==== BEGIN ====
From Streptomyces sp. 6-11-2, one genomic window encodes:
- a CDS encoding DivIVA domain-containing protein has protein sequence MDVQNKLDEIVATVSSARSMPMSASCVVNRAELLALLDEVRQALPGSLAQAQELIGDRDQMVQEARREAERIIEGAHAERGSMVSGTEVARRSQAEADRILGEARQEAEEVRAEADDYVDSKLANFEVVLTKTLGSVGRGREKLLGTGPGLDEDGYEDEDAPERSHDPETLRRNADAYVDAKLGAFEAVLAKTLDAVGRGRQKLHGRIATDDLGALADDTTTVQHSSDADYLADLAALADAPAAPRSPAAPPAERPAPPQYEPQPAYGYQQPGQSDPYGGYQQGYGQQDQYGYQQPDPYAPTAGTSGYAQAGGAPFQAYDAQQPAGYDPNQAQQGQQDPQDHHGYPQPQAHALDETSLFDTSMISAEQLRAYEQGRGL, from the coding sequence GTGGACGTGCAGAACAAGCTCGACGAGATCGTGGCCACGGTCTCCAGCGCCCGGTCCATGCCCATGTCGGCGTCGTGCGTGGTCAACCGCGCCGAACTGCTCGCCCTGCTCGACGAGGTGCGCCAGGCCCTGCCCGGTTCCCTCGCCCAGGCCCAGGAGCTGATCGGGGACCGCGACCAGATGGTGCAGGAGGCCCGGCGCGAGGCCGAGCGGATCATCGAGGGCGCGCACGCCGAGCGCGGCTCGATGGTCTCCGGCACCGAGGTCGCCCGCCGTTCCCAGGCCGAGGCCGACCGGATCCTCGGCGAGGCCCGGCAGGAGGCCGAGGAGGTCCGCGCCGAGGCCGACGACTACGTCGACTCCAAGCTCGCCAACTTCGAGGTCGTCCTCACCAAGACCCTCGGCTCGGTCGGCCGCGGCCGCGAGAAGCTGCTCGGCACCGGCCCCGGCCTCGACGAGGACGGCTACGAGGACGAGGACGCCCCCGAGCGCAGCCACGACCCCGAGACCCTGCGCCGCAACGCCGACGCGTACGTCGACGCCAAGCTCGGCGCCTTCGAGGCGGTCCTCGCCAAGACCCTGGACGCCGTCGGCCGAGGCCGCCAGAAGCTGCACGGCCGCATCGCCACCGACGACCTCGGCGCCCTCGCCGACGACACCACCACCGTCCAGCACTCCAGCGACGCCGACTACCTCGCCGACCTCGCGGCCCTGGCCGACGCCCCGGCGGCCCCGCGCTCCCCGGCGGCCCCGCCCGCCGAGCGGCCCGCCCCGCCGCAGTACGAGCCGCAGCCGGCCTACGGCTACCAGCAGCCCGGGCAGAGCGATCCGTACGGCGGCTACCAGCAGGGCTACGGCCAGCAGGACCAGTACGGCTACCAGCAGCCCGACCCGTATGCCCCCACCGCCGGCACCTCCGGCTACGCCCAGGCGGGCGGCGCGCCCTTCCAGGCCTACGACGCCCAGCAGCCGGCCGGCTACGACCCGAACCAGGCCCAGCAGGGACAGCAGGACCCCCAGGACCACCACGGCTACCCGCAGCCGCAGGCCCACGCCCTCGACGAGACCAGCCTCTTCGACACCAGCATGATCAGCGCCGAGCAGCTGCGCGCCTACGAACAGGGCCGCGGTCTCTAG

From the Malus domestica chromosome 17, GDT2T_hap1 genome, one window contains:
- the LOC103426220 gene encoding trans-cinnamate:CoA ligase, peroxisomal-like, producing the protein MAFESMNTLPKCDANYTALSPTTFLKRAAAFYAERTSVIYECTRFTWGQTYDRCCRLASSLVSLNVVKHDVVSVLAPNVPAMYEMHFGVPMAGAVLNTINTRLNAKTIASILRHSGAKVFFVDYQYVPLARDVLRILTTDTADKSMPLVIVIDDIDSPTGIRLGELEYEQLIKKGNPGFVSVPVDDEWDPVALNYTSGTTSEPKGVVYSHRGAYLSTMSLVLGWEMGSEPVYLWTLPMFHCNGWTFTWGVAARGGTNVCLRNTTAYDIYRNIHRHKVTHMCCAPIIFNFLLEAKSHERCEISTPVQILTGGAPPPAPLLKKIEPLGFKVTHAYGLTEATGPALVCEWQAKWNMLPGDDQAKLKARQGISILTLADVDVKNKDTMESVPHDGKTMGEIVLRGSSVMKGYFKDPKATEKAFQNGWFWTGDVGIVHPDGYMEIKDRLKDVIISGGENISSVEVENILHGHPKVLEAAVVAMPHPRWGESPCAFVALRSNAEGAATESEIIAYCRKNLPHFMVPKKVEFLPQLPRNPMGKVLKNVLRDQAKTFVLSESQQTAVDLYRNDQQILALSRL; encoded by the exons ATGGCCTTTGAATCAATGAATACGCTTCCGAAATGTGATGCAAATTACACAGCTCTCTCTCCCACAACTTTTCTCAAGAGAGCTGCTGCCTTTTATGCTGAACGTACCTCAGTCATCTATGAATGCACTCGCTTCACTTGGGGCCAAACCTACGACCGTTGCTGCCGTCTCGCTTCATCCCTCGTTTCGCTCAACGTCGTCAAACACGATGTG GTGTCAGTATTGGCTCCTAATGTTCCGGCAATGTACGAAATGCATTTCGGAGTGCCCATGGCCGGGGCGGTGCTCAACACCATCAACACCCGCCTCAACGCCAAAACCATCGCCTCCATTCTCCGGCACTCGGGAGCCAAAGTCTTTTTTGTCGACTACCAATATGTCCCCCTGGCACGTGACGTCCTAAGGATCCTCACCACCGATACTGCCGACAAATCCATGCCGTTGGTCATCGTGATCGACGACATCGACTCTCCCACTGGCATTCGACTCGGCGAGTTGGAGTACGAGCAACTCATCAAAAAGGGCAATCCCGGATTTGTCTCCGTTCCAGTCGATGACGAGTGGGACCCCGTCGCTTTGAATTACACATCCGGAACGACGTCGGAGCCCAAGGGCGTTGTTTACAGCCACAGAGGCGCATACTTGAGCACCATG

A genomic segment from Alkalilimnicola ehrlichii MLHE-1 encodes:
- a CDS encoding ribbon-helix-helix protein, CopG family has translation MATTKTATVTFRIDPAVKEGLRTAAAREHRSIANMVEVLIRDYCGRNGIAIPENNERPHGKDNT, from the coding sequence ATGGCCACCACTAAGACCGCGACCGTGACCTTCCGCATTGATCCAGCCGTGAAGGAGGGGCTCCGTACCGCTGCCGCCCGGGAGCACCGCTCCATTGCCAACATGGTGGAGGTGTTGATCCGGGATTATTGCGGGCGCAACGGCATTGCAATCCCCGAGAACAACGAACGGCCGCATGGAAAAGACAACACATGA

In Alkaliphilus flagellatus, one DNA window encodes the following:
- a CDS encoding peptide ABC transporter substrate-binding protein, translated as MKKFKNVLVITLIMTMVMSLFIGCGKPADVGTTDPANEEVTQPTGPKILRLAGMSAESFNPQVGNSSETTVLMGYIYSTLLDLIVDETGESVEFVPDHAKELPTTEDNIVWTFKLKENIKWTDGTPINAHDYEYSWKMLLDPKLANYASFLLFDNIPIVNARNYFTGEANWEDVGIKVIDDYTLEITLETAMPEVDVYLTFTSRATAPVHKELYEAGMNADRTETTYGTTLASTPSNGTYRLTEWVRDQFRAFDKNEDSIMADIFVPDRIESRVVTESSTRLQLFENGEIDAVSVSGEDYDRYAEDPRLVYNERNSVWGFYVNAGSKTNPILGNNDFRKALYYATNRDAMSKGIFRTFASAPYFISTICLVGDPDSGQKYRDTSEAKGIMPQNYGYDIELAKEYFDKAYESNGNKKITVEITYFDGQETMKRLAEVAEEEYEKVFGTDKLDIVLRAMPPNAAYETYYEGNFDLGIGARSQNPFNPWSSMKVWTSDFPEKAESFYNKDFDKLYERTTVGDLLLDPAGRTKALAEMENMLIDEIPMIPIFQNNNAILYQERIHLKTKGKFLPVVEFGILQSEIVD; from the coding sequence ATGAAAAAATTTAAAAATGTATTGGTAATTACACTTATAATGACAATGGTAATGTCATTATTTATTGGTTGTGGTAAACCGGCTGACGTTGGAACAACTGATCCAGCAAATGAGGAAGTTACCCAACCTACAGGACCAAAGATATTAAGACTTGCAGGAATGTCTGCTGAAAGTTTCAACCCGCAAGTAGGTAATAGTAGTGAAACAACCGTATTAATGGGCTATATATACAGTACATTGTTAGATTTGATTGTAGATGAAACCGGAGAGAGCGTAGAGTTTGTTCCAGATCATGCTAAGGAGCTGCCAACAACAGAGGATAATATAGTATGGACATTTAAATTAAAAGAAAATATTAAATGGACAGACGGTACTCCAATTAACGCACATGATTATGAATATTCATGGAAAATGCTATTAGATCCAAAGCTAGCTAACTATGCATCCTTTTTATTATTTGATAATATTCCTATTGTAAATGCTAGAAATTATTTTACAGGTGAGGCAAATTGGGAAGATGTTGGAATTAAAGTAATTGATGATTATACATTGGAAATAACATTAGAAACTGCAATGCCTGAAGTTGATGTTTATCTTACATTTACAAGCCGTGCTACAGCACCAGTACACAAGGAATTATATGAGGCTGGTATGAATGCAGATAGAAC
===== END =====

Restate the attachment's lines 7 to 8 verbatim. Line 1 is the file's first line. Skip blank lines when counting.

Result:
In Alkaliphilus flagellatus, one DNA window encodes the following:
- a CDS encoding peptide ABC transporter substrate-binding protein, translated as MKKFKNVLVITLIMTMVMSLFIGCGKPADVGTTDPANEEVTQPTGPKILRLAGMSAESFNPQVGNSSETTVLMGYIYSTLLDLIVDETGESVEFVPDHAKELPTTEDNIVWTFKLKENIKWTDGTPINAHDYEYSWKMLLDPKLANYASFLLFDNIPIVNARNYFTGEANWEDVGIKVIDDYTLEITLETAMPEVDVYLTFTSRATAPVHKELYEAGMNADRTETTYGTTLASTPSNGTYRLTEWVRDQFRAFDKNEDSIMADIFVPDRIESRVVTESSTRLQLFENGEIDAVSVSGEDYDRYAEDPRLVYNERNSVWGFYVNAGSKTNPILGNNDFRKALYYATNRDAMSKGIFRTFASAPYFISTICLVGDPDSGQKYRDTSEAKGIMPQNYGYDIELAKEYFDKAYESNGNKKITVEITYFDGQETMKRLAEVAEEEYEKVFGTDKLDIVLRAMPPNAAYETYYEGNFDLGIGARSQNPFNPWSSMKVWTSDFPEKAESFYNKDFDKLYERTTVGDLLLDPAGRTKALAEMENMLIDEIPMIPIFQNNNAILYQERIHLKTKGKFLPVVEFGILQSEIVD; from the coding sequence ATGAAAAAATTTAAAAATGTATTGGTAATTACACTTATAATGACAATGGTAATGTCATTATTTATTGGTTGTGGTAAACCGGCTGACGTTGGAACAACTGATCCAGCAAATGAGGAAGTTACCCAACCTACAGGACCAAAGATATTAAGACTTGCAGGAATGTCTGCTGAAAGTTTCAACCCGCAAGTAGGTAATAGTAGTGAAACAACCGTATTAATGGGCTATATATACAGTACATTGTTAGATTTGATTGTAGATGAAACCGGAGAGAGCGTAGAGTTTGTTCCAGATCATGCTAAGGAGCTGCCAACAACAGAGGATAATATAGTATGGACATTTAAATTAAAAGAAAATATTAAATGGACAGACGGTACTCCAATTAACGCACATGATTATGAATATTCATGGAAAATGCTATTAGATCCAAAGCTAGCTAACTATGCATCCTTTTTATTATTTGATAATATTCCTATTGTAAATGCTAGAAATTATTTTACAGGTGAGGCAAATTGGGAAGATGTTGGAATTAAAGTAATTGATGATTATACATTGGAAATAACATTAGAAACTGCAATGCCTGAAGTTGATGTTTATCTTACATTTACAAGCCGTGCTACAGCACCAGTACACAAGGAATTATATGAGGCTGGTATGAATGCAGATAGAAC